Now that the Nasdaq Composite has fallen 60% and the S&P 500 has swooned 30%, we're beginning to see news of investors moving out of stocks and into, more than anything else, bonds.

The Wall Street Journal recently ran an article titled, "Some Diehard Investors are finally losing Hope." The irony is that the people written about in the article are not investors at all -- they're speculators. The article explains how one person bought large blue chip stocks last year, and he already sold them because they "went nowhere." He and other investors are moving money from investment to investment, waiting for something to rise.

Time-frame issues aside, this shows a complete lack of strategy. Moving into bonds after a steep decline in the stock market is a reactionary move, like flinching when something frightens you.

Last week, I was asked in an interview, "Should investors now consider putting half their money in bonds, and taking it out of stocks?"

I answered the interview question with another question: "Does Warren Buffett significantly change his investment strategy whenever the stock market declines? Is he moving half his money to bonds?" No, he's still following his same long-term strategy.

I then realized the problem: Many, maybe even most, of today's investors do not have an investing strategy.

Many people recently bought stock because it appeared that the stock market could only rise. After a year-long decline, stocks appear capable only of falling, so people are now selling and buying something else, such as bonds. After stocks eventually rise for several months again, however, they'll be aching to sell those bonds and buy back stocks. That isn't a strategy. It's idiocy.

Last week, David Gardner wrote that your portfolio should reflect who you are. Even before you build your portfolio, your strategy should reflect who you are and why you are investing.

If you don't have a strategy that you can summarize in one page, you need to develop one. To help you articulate your strategy, let's summarize mine as an example.

  • My stock investing time frame: At least 10 years.
  • My involvement: Much higher than average, due to my work. I probably spend 30 hours a week thinking about investing.
  • My tolerance for risk: Given my time frame, my risk tolerance is high with 3/4 of my investments, and moderate to low with 1/4.
  • My investment method: I mix three long-term Fool investing strategies for a complementary, "balanced" approach. I own four Rule Breakers and seven Rule Makers. Of the seven Rule Makers, most are in Drip accounts. I buy more of these stocks fairly regularly, commission-free, when I like the stock prices. I do not want to own more than 12 stocks.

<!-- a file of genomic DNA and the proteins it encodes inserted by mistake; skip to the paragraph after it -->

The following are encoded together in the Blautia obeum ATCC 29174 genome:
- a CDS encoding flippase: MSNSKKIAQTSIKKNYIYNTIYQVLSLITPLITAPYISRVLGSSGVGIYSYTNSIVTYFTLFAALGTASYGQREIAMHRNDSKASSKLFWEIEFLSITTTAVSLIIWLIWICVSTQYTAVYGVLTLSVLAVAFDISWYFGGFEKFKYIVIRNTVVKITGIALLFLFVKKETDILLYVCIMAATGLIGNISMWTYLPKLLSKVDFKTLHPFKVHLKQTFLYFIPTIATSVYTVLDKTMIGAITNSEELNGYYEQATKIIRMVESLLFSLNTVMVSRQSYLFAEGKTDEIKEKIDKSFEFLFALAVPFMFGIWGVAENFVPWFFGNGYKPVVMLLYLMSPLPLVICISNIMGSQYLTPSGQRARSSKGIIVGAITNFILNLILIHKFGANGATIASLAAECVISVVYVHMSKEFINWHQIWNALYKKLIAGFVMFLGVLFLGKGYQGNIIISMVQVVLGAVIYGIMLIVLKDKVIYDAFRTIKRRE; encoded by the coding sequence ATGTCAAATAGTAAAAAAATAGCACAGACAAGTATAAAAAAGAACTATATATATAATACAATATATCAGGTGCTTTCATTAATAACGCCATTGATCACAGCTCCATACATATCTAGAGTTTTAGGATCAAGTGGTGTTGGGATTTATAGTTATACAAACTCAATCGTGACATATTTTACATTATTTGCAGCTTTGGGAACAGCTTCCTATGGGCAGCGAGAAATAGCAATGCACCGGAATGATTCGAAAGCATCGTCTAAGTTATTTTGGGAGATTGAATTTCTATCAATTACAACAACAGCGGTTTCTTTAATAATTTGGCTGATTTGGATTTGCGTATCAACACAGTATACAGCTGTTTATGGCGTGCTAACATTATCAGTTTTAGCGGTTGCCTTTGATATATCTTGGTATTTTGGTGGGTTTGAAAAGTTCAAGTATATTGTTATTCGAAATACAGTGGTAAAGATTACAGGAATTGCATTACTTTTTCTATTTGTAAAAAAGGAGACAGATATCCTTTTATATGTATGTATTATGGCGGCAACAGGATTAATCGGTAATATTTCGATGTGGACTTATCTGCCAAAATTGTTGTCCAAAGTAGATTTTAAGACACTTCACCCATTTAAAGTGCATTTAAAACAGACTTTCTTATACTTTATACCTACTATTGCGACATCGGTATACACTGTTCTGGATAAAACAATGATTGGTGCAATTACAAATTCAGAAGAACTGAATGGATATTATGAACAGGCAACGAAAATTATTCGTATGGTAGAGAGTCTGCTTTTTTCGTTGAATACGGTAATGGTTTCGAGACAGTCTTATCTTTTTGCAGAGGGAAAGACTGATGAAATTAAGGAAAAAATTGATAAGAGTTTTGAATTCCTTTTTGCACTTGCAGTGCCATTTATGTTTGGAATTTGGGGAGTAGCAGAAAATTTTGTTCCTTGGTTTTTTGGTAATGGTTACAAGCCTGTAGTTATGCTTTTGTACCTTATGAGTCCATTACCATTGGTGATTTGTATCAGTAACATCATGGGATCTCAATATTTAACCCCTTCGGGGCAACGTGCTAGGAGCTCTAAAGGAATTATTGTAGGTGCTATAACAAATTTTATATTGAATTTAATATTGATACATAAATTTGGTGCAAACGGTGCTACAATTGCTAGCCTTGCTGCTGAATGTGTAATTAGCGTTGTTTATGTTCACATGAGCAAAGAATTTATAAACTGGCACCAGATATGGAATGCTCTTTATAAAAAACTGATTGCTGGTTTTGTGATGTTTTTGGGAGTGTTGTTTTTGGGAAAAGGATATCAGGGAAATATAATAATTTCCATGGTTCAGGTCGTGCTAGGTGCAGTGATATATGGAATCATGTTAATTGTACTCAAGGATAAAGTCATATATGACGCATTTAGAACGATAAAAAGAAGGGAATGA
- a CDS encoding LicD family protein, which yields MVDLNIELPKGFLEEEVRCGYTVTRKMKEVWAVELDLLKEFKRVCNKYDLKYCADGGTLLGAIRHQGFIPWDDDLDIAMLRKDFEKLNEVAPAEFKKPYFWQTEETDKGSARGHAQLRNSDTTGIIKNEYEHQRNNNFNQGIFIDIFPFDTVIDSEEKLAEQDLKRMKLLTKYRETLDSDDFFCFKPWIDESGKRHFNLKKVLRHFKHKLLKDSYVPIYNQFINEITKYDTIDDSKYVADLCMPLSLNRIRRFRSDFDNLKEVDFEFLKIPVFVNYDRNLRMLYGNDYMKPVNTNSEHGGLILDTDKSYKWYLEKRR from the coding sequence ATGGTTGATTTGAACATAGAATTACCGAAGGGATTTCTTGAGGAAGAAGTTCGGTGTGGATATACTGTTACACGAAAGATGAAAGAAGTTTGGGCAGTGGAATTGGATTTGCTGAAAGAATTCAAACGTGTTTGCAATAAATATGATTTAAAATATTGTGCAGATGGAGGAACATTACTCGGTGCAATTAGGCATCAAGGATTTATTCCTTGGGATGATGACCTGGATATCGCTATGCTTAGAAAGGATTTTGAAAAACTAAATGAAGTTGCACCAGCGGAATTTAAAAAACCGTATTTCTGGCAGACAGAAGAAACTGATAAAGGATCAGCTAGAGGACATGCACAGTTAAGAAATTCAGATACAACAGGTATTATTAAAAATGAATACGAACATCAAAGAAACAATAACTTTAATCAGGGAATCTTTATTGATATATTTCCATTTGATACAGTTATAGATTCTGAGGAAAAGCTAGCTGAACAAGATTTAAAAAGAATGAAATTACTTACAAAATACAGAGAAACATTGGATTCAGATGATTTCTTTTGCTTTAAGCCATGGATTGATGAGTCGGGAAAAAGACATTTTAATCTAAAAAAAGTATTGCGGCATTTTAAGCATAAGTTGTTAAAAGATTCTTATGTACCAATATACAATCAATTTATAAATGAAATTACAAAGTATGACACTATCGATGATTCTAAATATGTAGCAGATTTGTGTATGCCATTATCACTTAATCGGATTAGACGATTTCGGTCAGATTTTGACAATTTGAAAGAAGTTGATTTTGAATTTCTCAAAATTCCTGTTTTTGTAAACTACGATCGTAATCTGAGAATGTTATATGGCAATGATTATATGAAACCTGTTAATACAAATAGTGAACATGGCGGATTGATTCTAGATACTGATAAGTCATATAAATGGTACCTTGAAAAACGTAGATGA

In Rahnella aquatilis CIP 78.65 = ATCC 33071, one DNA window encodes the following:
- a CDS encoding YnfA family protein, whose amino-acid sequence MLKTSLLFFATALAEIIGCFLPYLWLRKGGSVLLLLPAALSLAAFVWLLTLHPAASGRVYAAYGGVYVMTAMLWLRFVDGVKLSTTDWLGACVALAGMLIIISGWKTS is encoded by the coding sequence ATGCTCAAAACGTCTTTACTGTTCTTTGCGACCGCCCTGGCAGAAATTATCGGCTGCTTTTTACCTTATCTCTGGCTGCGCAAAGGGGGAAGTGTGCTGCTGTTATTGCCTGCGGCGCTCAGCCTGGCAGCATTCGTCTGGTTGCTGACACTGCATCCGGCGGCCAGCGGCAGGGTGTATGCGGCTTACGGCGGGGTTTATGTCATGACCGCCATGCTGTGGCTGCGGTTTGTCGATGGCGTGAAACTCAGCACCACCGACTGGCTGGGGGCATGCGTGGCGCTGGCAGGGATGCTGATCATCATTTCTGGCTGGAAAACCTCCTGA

• My goals: I seek capital appreciation for more options in life and toward retirement. My performance goal is to top the S&P 500's return.
  • What will make me change my strategy?: I have a company-focused strategy, so if a company I own begins to fail to meet my expectations (which I have written down as well) and the problems don't appear temporary, I will consider selling.
  • What else might make me change my strategy?: I monitor my performance, and if I begin to lag the S&P 500 for five years or more, I will consider moving into an S&P 500 index fund.

I believe that you should outline your strategy something like this at home. Articulate your strategy. This will help to keep you from moving money back and forth whenever the stock market rises and falls, because that sort of reactionary investing will only cost you money. You need to find the right strategy for you and stick to it.

Of course, you will tweak your strategy periodically, and at first, you may realize that you need to overhaul, or create, a strategy, but once you have the right, slowly evolving strategy in place, you won't be inclined to jump from stocks to bonds after the stock market falls. Can you imagine the great investors of the world being so fickle? Fellow investors, patiently find and articulate a strategy that works for you, and stick with it.

The Rule Breaker Portfolio will share its evolved, newly-tweaked investing strategy tomorrow. Fool on!

Jeff Fischer is learning how to climb walls and walk on bamboo as part of his life strategy. The Motley Fool is investors writing for investors.